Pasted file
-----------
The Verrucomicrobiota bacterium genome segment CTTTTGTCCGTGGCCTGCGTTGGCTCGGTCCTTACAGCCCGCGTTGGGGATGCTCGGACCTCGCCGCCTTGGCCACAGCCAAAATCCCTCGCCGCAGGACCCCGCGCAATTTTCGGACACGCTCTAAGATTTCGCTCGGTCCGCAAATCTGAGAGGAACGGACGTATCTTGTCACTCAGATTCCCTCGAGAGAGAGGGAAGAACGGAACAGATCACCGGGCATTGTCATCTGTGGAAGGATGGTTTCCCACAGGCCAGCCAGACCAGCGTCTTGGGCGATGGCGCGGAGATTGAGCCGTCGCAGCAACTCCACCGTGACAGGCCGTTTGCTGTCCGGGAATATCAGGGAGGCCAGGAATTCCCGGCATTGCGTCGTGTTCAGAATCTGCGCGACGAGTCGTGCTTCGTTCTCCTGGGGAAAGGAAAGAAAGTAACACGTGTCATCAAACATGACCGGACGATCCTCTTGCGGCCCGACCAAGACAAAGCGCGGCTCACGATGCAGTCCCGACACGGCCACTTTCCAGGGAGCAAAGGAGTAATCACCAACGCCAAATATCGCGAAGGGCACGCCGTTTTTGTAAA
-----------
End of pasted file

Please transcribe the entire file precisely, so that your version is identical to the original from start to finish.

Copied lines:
The Verrucomicrobiota bacterium genome segment CTTTTGTCCGTGGCCTGCGTTGGCTCGGTCCTTACAGCCCGCGTTGGGGATGCTCGGACCTCGCCGCCTTGGCCACAGCCAAAATCCCTCGCCGCAGGACCCCGCGCAATTTTCGGACACGCTCTAAGATTTCGCTCGGTCCGCAAATCTGAGAGGAACGGACGTATCTTGTCACTCAGATTCCCTCGAGAGAGAGGGAAGAACGGAACAGATCACCGGGCATTGTCATCTGTGGAAGGATGGTTTCCCACAGGCCAGCCAGACCAGCGTCTTGGGCGATGGCGCGGAGATTGAGCCGTCGCAGCAACTCCACCGTGACAGGCCGTTTGCTGTCCGGGAATATCAGGGAGGCCAGGAATTCCCGGCATTGCGTCGTGTTCAGAATCTGCGCGACGAGTCGTGCTTCGTTCTCCTGGGGAAAGGAAAGAAAGTAACACGTGTCATCAAACATGACCGGACGATCCTCTTGCGGCCCGACCAAGACAAAGCGCGGCTCACGATGCAGTCCCGACACGGCCACTTTCCAGGGAGCAAAGGAGTAATCACCAACGCCAAATATCGCGAAGGGCACGCCGTTTTTGTAAA